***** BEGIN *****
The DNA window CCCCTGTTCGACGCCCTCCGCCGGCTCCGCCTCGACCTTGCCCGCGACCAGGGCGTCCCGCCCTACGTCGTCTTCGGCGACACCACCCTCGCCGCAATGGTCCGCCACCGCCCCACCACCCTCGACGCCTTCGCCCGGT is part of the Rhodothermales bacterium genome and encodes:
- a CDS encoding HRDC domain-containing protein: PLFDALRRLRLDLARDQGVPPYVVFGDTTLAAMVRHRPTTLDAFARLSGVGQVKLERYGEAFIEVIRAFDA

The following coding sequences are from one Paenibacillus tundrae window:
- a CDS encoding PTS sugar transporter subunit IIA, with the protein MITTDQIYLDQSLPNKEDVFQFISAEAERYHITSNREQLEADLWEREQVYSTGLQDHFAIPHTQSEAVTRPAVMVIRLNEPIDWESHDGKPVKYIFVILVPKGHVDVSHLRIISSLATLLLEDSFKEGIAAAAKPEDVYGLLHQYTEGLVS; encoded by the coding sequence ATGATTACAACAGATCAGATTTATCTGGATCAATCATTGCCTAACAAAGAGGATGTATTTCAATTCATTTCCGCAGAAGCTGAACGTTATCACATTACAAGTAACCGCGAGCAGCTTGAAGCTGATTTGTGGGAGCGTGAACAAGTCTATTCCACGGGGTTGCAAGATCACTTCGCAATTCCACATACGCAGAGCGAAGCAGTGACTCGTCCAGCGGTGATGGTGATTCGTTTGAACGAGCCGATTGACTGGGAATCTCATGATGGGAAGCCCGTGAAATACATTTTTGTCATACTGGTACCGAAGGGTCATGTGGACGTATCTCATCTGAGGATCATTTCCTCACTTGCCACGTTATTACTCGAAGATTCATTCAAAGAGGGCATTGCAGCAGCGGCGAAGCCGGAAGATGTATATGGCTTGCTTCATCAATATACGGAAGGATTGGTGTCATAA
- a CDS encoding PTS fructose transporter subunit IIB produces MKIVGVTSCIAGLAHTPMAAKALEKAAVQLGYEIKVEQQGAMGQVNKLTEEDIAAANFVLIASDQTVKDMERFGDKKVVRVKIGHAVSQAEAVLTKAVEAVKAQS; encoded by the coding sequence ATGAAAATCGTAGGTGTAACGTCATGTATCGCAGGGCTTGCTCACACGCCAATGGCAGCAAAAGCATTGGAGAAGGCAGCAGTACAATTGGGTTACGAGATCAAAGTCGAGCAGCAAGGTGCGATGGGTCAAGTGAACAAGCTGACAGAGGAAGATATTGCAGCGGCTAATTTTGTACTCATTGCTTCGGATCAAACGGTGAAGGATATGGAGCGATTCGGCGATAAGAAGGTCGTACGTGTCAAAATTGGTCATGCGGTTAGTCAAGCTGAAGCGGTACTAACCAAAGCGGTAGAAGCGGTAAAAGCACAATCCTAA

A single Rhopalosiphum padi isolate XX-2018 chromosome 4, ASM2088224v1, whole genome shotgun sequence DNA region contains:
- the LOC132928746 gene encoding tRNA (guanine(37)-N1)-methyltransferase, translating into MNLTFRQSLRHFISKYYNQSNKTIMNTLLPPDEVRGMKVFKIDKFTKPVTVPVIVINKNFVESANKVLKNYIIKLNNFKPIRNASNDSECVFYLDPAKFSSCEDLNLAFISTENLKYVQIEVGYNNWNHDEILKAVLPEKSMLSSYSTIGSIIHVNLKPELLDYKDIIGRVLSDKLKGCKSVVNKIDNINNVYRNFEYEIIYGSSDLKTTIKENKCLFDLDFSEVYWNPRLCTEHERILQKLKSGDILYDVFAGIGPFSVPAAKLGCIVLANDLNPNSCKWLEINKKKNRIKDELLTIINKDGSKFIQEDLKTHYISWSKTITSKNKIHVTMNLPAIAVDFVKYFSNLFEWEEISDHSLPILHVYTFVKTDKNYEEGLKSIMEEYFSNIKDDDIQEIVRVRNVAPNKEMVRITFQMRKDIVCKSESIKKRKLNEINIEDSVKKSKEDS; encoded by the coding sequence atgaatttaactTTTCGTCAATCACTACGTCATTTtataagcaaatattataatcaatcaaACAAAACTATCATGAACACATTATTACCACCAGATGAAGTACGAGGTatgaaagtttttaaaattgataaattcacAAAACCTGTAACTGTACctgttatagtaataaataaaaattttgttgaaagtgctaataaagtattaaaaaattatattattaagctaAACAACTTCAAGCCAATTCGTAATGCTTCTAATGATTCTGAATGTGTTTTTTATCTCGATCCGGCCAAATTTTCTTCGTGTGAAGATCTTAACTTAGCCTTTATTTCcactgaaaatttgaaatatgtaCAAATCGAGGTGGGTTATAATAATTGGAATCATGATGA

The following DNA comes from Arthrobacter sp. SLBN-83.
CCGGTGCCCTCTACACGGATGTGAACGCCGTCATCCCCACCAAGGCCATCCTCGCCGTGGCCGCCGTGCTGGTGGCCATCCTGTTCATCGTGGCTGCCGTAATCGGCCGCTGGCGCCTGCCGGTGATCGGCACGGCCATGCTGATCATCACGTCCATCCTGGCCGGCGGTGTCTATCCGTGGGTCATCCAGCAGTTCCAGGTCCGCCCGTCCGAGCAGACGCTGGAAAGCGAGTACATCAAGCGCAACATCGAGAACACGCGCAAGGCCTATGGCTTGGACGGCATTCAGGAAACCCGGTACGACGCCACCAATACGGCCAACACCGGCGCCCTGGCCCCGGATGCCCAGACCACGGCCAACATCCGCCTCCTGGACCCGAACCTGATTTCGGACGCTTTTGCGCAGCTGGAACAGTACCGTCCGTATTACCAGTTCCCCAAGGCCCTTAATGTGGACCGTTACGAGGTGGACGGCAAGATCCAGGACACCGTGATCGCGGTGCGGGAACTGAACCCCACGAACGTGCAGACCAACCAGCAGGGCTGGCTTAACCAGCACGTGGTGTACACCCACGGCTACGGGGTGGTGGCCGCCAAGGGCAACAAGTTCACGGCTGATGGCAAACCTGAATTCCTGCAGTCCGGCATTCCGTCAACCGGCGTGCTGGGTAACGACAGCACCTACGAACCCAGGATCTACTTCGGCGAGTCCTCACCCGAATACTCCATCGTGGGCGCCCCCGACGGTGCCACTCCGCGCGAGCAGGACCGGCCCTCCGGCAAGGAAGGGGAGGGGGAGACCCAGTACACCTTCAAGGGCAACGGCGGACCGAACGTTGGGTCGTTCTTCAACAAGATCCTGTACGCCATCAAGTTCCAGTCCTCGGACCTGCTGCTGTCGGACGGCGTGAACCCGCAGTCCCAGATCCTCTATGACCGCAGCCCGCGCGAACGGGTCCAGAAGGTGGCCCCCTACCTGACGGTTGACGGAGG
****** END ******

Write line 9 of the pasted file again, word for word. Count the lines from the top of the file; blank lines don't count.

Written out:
CCGGTGCCCTCTACACGGATGTGAACGCCGTCATCCCCACCAAGGCCATCCTCGCCGTGGCCGCCGTGCTGGTGGCCATCCTGTTCATCGTGGCTGCCGTAATCGGCCGCTGGCGCCTGCCGGTGATCGGCACGGCCATGCTGATCATCACGTCCATCCTGGCCGGCGGTGTCTATCCGTGGGTCATCCAGCAGTTCCAGGTCCGCCCGTCCGAGCAGACGCTGGAAAGCGAGTACATCAAGCGCAACATCGAGAACACGCGCAAGGCCTATGGCTTGGACGGCATTCAGGAAACCCGGTACGACGCCACCAATACGGCCAACACCGGCGCCCTGGCCCCGGATGCCCAGACCACGGCCAACATCCGCCTCCTGGACCCGAACCTGATTTCGGACGCTTTTGCGCAGCTGGAACAGTACCGTCCGTATTACCAGTTCCCCAAGGCCCTTAATGTGGACCGTTACGAGGTGGACGGCAAGATCCAGGACACCGTGATCGCGGTGCGGGAACTGAACCCCACGAACGTGCAGACCAACCAGCAGGGCTGGCTTAACCAGCACGTGGTGTACACCCACGGCTACGGGGTGGTGGCCGCCAAGGGCAACAAGTTCACGGCTGATGGCAAACCTGAATTCCTGCAGTCCGGCATTCCGTCAACCGGCGTGCTGGGTAACGACAGCACCTACGAACCCAGGATCTACTTCGGCGAGTCCTCACCCGAATACTCCATCGTGGGCGCCCCCGACGGTGCCACTCCGCGCGAGCAGGACCGGCCCTCCGGCAAGGAAGGGGAGGGGGAGACCCAGTACACCTTCAAGGGCAACGGCGGACCGAACGTTGGGTCGTTCTTCAACAAGATCCTGTACGCCATCAAGTTCCAGTCCTCGGACCTGCTGCTGTCGGACGGCGTGAACCCGCAGTCCCAGATCCTCTATGACCGCAGCCCGCGCGAACGGGTCCAGAAGGTGGCCCCCTACCTGACGGTTGACGGAGG